See, That Ain’t Even Right: Insulting Commercials

The infamous Jell-O commercial from the 1960's.

Something I never noticed until this year is how strange commercials actually are. Being a child of the 1990’s, I often felt at ease or “at home” when I watched a commercial for a popular consumer product, a symptom of the Reagan administration for sure. Watching a Pepsi or Burger King ad meant I was right at home, in the good ol’ USA. No strange meats or sides of rice here.

And that is possibly the worst thing about advertising.

I could go on for days about American societal norms that constantly reinforce what is “normal” or “standard.” It’s “normal” to have the nuclear family, “normal” to have a two bedroom house in suburbia, normal to wear a certain brand of clothing or eat certain, normal food. Any deviations of such are considered weird and outrageous, thus we should fear being ostracized by our peers. These hegemonic ideals are continually perpetuated by the mass media, and no matter how fast you skip those commercials with your DVR remote, chances are you’ve already internalized these “normal” beliefs.

There are essays upon essays written about this phenomenon by much more eloquent and less prettier people than I, and I encourage you to arm yourself with such information. But you don’t need a Ph.D to understand just how fucked up commercials can be.

Like this one.

Luckily I’m not the only one who saw so many things wrong with it, but how in the holy crap did this even pass? I’ve seen enough Mad Men to understand the challenge of swerving a demographic’s tastes, especially when you’re tasked with trying to get those guys to give you money. But it’s not impossible. Light beer was formerly a “feminine” alcohol, but certain campaigns and clever commercials by a brewing company swerved that notion and now (most) men will happily drink a light beer with their bros. It’s a classic example of how you can influence others, whether you intend to maintain an ideal or swerve it.

But, this. Wow. Are they trying too hard? Abso-freaking-lutely.

People were outraged over this commercial, but I think, just me personally, most are looking at it the wrong way. Many cite that they’re excluding women, or that they maintain ideals of what a women shouldn’t be (daring, rugged, adventurous, action-oriented, etc.). And they have perfectly valid arguments. But I don’t think it’s just the exclusion of women that’s the problem. It’s one of them, but not the.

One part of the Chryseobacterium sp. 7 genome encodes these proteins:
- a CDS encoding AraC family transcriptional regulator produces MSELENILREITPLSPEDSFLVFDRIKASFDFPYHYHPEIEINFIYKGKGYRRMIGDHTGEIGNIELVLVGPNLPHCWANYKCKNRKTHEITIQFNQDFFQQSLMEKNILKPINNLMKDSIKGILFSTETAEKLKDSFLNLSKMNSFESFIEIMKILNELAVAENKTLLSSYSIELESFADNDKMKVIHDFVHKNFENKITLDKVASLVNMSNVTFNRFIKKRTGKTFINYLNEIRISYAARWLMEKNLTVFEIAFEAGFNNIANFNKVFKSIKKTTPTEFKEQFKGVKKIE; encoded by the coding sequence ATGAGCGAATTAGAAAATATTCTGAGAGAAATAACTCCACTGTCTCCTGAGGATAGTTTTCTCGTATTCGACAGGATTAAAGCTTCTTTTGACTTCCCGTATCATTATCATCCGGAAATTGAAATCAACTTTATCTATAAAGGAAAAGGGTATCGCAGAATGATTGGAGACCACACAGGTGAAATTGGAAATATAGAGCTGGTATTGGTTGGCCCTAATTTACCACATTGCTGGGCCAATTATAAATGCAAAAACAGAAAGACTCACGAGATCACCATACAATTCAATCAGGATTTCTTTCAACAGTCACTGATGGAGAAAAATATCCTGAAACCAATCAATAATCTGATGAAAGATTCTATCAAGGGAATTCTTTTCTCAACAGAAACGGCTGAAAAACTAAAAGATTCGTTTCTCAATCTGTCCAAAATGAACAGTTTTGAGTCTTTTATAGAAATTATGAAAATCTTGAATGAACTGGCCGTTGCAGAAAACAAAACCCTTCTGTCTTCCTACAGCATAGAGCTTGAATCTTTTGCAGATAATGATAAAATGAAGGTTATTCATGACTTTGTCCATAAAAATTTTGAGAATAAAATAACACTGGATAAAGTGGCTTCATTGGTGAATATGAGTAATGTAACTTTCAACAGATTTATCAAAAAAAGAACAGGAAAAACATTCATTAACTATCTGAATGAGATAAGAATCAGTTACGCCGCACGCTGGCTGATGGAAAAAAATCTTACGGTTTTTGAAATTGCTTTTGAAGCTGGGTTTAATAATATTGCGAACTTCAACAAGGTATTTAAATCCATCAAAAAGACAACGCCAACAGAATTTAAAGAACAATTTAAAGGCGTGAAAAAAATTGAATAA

In my opinion, it’s the overtly masculine image that intimidates the males into adhering to these stereotypes (yes, stereotypes) that shares the brunt of the blame. Dr. Pepper isn’t the worst culprit of committing this act, but it’s certainly guilty in this commercial. You can watch for yourself and nitpick every little thing it does to appeal to men and how it reinforces what men should be… which is daring, rugged, adventurous, action-oriented, etc.

And that’s just not right.

On the flipside of a masculine product that is Dr. Pepper TEN (which I remind you is packaged in a hot pink can), there’s this gem from Victoria’s Secret.

Before I begin deconstructing the gender identities this commercial unfortunately reinforces, can I just say that for a Christmas commercial, I didn’t get one ounce of feeling the holiday spirit? And today is the day after Christmas. I am up to my ears in Christmas joy but this commercial contributed to none of it. For kicks: Try muting the commercial and just watch it. Could you tell it was for Christmas?

The subservient women laying down and demonstrating no physically intimidating poses are the first things you learn in advertising school. Like, literally the first thing. After orientation? Boom. Women in their underwear.